Calendar An icon of a desk calendar. Cancel An icon of a circle with a diagonal line across. Caret An icon of a block arrow pointing to the right. Email An icon of a paper envelope. Facebook An icon of the Facebook "f" mark. Google An icon of the Google "G" mark. Linked In An icon of the Linked In "in" mark. Logout An icon representing logout. Profile An icon that resembles human head and shoulders. Telephone An icon of a traditional telephone receiver. Tick An icon of a tick mark. Is Public An icon of a human eye and eyelashes. Is Not Public An icon of a human eye and eyelashes with a diagonal line through it. Pause Icon A two-lined pause icon for stopping interactions. Quote Mark A opening quote mark. Quote Mark A closing quote mark. Arrow An icon of an arrow. Folder An icon of a paper folder. Breaking An icon of an exclamation mark on a circular background. Camera An icon of a digital camera. Caret An icon of a caret arrow. Clock An icon of a clock face. Close An icon of the an X shape. Close Icon An icon used to represent where to interact to collapse or dismiss a component Comment An icon of a speech bubble. Comments An icon of a speech bubble, denoting user comments. Comments An icon of a speech bubble, denoting user comments. Ellipsis An icon of 3 horizontal dots. Envelope An icon of a paper envelope. Facebook An icon of a facebook f logo. Camera An icon of a digital camera. Home An icon of a house. Instagram An icon of the Instagram logo. LinkedIn An icon of the LinkedIn logo. Magnifying Glass An icon of a magnifying glass. Search Icon A magnifying glass icon that is used to represent the function of searching. Menu An icon of 3 horizontal lines. Hamburger Menu Icon An icon used to represent a collapsed menu. Next An icon of an arrow pointing to the right. Notice An explanation mark centred inside a circle. Previous An icon of an arrow pointing to the left. Rating An icon of a star. Tag An icon of a tag. Twitter An icon of the Twitter logo. Video Camera An icon of a video camera shape. Speech Bubble Icon A icon displaying a speech bubble WhatsApp An icon of the WhatsApp logo. Information An icon of an information logo. Plus A mathematical 'plus' symbol. Duration An icon indicating Time. Success Tick An icon of a green tick. Success Tick Timeout An icon of a greyed out success tick. Loading Spinner An icon of a loading spinner. Facebook Messenger An icon of the facebook messenger app logo. Facebook An icon of a facebook f logo. Facebook Messenger An icon of the Twitter app logo. LinkedIn An icon of the LinkedIn logo. WhatsApp Messenger An icon of the Whatsapp messenger app logo. Email An icon of an mail envelope. Copy link A decentered black square over a white square.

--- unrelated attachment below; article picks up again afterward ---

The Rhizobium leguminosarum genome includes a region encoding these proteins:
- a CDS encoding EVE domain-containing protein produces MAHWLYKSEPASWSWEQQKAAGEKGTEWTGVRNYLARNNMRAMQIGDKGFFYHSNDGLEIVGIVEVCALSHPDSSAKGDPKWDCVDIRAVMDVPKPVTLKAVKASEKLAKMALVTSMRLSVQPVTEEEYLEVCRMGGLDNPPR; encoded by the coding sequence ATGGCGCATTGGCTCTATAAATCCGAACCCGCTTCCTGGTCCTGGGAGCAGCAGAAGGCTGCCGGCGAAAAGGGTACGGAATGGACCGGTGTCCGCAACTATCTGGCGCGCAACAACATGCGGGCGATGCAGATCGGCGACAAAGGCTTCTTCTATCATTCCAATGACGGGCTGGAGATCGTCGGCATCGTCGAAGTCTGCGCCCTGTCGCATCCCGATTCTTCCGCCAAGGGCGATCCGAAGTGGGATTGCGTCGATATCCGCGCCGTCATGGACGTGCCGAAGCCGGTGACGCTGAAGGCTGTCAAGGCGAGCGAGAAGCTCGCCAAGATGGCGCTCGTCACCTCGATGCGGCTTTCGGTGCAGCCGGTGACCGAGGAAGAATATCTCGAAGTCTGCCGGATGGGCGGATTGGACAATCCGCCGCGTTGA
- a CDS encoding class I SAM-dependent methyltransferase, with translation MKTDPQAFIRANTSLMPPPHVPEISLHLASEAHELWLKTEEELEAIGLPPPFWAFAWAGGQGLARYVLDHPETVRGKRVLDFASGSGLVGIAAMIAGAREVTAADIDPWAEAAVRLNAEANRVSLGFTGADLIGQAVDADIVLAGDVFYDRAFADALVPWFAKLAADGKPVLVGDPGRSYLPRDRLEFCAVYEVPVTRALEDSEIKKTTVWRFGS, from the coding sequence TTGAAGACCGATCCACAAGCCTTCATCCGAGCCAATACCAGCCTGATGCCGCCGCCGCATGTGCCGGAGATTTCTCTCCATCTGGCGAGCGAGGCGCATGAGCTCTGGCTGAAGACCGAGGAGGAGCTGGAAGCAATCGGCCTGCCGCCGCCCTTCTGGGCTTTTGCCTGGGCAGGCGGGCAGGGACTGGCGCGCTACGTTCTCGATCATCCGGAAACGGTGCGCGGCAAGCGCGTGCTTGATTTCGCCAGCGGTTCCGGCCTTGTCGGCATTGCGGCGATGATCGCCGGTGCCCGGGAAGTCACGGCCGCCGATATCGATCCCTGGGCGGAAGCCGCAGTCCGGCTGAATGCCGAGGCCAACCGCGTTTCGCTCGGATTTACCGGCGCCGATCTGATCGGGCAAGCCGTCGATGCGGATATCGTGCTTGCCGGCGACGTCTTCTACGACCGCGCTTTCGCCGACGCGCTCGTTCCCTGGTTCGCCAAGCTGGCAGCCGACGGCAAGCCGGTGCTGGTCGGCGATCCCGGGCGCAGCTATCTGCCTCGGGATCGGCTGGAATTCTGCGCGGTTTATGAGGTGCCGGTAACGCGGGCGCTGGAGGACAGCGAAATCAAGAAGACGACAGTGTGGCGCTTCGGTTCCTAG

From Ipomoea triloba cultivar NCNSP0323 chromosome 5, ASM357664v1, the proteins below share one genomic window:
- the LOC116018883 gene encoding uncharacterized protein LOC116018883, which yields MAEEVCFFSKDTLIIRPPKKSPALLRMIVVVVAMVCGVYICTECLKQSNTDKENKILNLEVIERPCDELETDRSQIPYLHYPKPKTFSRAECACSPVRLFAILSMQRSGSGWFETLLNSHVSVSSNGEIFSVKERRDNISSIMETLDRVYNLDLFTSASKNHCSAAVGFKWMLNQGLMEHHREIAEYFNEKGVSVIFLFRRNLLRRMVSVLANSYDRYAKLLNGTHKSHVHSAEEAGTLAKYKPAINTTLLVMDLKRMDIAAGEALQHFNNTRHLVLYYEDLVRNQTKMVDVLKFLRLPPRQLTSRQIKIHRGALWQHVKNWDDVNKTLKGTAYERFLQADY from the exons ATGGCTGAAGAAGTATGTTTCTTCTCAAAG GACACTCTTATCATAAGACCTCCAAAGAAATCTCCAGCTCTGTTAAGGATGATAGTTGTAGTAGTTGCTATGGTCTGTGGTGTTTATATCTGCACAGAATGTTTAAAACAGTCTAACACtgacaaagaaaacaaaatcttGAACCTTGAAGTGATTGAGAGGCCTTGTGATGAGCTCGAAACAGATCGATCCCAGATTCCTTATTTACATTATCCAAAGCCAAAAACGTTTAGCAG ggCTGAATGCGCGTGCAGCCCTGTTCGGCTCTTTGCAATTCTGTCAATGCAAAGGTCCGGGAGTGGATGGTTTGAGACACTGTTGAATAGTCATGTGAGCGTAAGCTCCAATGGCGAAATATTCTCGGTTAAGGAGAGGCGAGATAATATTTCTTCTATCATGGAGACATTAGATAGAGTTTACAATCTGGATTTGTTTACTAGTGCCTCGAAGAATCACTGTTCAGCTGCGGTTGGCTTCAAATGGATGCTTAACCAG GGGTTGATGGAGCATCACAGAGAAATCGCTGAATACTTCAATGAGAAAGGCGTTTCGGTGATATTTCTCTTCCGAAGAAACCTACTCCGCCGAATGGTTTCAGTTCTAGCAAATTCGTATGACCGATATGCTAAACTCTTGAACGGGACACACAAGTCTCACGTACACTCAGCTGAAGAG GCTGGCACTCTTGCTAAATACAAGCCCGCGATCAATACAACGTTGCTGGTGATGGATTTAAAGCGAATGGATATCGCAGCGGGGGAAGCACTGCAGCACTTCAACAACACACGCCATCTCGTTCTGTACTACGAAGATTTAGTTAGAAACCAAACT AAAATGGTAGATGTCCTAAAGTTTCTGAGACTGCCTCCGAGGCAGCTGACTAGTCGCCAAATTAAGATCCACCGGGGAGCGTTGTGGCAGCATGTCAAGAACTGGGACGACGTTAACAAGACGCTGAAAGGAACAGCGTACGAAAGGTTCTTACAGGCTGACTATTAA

Pupil at Nicola Sturgeon’s former school: We should be marked on our work not on our postcode

© Jamie WilliamsonNicole Tait and Ellie Little, who attend Greenwood Academy in Dreghorn North Ayrshire
Nicole Tait and Ellie Little, who attend Greenwood Academy in Dreghorn North Ayrshire

A pupil at Nicola Sturgeon’s former school has made a personal plea to the First Minister to sort out Scotland’s exam results fiasco.

Sixth-year pupil Nicole Tait attends the Ayrshire school Ms Sturgeon credits with helping her reach the top of Scottish politics.

But Nicole fears that her and her classmates’ futures may have been jeopardised by how their grades were assessed by the Scottish Qualifications Authority.

The SQA downgraded nearly a quarter of all the recommended results for pupils, rejecting 124,000 submissions made by teachers. Data showed pupils from deprived areas were far more likely to see their higher grades lowered than those from the richest parts of Scotland.

Ms Sturgeon attended Greenwood Academy in Dreghorn, near Irvine, in North Ayrshire, which is ranked as the fifth most deprived council area in the Scottish Index of Multiple Deprivation.

In the letter, Nicole, 16, wrote: “Young people should not have their futures limited by where they live or where they go to school as you have proved. What chance do any of us have if we are graded on where we live and not what we can do?”

Ms Sturgeon attended Greenwood Academy in the ’80s, before going on to study law, working as a lawyer and then entering politics.

In 2015, she said: “My priority for my time as First Minister is that every young person gets the same advantage I did when I was growing up in Ayrshire. They should know that if they have the talent and they work hard enough they should be able to fulfil their potential, they should be able to achieve their dreams, that there is nothing in their background or family circumstances that will hold them back.”

Nicole received two Cs in her Highers and two Ds in National 5s, but based on coursework and prelims believes her grades should have been higher.

Nicola Sturgeon as a school pupil.

She said: “I just felt so angry that after all the hard work I had put in I received grades like that.

“The SQA should stick with the grades given by the teachers. They know how hard we work.”

Nicole, who hopes to become a forensic scientist, said: “I need three Bs and one C to go to university, and will have to either work a lot harder next year at school, even though I worked extremely hard this year, or I will have to go college the year after.”